The lack of sacks has been a glaring shortcoming in light of the Utes having led the Pac-12 in sacks twice in the previous three years, and they’ve ranked among the top four each of the past four seasons. The defensive line has been a consistent strength, and that only figured to continue with three returning seniors among the starting unit.

Injuries to senior Kylie Fitts and sophomore Bradlee Anae hampered the Utes’ ability to put pressure on the passer, but part of the Utes’ pass rush issues may have also been opponents such as ASU game-planning against the Utes’ strength.

“The big reason this past week is if you look at all the pass plays, the average was around two seconds where they got it off,” Fitts said. “There’s no way you’re getting to the quarterback in two seconds. We looked it up, there was four plays that was past past two seconds — three or four seconds or five seconds — and all those were max protection where they were keeping seven in the box blocking four.

“We’re not using that as excuses. We know we’ve got to get there. We’ve got to do a better job. Even though they’re max protecting and getting the ball out, we’ve got to find ways to get there.”

UTAH AT OREGON

At Autzen Stadium

Kickoff • 3:45 p.m. MDT

TV • Pac-12 Network

Radio • 700 AM, Sirius 93/XM 197, Internet 971

Records • Utah 4-3, 1-3; Oregon 4-4, 1-4

Series history • Oregon leads 21-9

Last meeting • Oregon 30, Utah 28 (Nov. 19)

About the Ducks • The Ducks have played the past three games without starting quarterback Justin Herbert (broken collarbone). Freshman Braxton Burmeister and redshirt senior Taylor Alie have played in his place. Burmeister has passed for a total of 242 yards, one touchdown and five interceptions in the past three games. He’s also rushed for 54 yards and three touchdowns. … Running back Royce Freeman rushed for 160 yards and eclipsed the program’s all-time rushing record last week against UCLA. He became the 22nd player in FBS history to rush for more than 5,000 yards. … Linebacker La’Mar Winston recorded a career-high 11 tackles as well as one sack against UCLA. The converted safety has 29 tackles this season. Linebacker Troy Dye leads the team with 69 tackles and also has four sacks and one interception.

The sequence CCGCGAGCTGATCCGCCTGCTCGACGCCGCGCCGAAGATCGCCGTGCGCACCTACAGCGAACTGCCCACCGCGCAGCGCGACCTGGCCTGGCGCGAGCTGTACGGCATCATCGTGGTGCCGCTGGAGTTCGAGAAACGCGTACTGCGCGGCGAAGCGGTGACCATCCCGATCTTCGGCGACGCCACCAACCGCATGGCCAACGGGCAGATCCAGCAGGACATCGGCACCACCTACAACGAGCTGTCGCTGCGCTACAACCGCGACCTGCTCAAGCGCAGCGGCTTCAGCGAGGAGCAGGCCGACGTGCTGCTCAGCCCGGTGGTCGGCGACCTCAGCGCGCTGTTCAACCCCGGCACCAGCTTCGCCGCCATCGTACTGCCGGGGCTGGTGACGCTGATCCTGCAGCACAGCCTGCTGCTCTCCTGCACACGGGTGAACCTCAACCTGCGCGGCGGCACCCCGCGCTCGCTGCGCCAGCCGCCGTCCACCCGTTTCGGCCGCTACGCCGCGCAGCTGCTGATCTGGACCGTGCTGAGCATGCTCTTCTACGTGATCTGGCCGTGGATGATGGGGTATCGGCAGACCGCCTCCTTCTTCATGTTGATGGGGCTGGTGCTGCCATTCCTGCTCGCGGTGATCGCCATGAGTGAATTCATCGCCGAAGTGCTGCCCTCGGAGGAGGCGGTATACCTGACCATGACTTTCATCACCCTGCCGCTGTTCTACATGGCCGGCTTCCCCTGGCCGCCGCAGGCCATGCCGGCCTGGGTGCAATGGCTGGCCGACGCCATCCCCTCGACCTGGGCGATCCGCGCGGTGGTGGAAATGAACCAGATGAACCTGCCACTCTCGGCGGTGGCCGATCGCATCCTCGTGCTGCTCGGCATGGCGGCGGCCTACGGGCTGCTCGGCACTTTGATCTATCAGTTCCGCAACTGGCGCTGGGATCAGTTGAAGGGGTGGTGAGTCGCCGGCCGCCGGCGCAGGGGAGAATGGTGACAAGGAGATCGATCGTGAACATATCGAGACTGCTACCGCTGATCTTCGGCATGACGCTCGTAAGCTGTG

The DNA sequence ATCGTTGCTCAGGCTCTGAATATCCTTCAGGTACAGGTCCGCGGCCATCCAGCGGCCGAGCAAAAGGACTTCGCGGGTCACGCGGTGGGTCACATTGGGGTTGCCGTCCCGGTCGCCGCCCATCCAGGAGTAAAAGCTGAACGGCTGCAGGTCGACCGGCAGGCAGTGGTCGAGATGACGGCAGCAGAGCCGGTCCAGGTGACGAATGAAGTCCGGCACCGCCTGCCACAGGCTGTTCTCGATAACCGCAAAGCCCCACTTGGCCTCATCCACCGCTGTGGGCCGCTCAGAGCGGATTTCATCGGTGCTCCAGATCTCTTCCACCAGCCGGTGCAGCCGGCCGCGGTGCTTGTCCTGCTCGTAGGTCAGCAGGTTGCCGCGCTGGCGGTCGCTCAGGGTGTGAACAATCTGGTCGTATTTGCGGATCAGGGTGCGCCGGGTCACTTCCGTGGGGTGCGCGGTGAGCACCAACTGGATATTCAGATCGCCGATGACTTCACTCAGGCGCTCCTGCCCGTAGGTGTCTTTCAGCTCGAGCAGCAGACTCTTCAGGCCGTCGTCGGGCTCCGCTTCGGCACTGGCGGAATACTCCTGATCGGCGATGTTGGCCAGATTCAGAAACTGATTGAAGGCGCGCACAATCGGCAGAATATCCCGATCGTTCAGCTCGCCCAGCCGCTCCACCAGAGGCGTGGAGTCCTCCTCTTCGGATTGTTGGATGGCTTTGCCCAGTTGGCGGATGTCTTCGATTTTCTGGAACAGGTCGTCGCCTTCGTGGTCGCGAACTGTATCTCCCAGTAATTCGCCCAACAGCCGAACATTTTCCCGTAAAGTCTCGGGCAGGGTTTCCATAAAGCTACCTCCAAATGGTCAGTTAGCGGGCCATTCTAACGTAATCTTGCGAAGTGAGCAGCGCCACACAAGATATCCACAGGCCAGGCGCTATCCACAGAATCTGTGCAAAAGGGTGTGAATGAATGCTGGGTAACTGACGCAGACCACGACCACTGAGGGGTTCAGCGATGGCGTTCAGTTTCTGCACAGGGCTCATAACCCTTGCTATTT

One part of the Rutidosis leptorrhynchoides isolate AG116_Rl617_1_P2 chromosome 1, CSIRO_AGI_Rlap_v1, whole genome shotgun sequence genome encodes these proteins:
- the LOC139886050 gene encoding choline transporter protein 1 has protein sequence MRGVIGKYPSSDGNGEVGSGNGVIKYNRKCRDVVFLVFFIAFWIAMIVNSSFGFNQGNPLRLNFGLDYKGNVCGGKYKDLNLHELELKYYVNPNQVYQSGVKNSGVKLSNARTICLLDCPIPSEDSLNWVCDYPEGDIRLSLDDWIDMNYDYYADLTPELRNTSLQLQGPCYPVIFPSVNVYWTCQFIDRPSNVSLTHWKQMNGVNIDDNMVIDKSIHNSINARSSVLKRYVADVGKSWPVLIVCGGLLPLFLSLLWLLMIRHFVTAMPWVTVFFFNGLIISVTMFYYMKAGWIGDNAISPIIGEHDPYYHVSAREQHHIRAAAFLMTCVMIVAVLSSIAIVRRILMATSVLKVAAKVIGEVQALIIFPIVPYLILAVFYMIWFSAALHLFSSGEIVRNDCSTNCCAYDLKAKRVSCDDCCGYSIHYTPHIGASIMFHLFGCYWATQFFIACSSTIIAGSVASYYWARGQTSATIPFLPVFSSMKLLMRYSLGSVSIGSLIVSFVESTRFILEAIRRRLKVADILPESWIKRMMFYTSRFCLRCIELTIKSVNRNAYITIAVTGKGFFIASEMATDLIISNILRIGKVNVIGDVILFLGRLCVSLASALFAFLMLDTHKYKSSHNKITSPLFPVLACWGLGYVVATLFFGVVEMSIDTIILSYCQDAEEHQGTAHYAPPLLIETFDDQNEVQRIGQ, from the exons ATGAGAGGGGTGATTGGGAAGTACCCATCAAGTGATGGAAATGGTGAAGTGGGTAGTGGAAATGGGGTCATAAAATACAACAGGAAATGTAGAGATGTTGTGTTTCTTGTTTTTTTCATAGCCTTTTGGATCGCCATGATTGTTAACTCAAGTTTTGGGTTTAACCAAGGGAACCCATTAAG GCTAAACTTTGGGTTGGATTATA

About the Utes • Wide receiver Darren Carrington II will play his first game against his former team. An Oregon graduate transfer, Carrington led team in receiving yards (606) last season. This season, Carrington leads the Pac-12 in receiving yards per game (92.7) and already has more catches and yards than all of last season. … Sophomore quarterback Tyler Huntley started last week for the first time since suffering a shoulder injury against Arizona on Sep. 22. Huntley passed for 155 yards, but also threw four interceptions. For the season, the first-year starter has thrown for 1,121 yards (224.2 yards per game). … Kicker Matt Gay has been named a midseason All-American by the Associated Press, ESPN, Sporting News and Athlon Sports. Gay leads FBS in field goals per game (2.43) and made field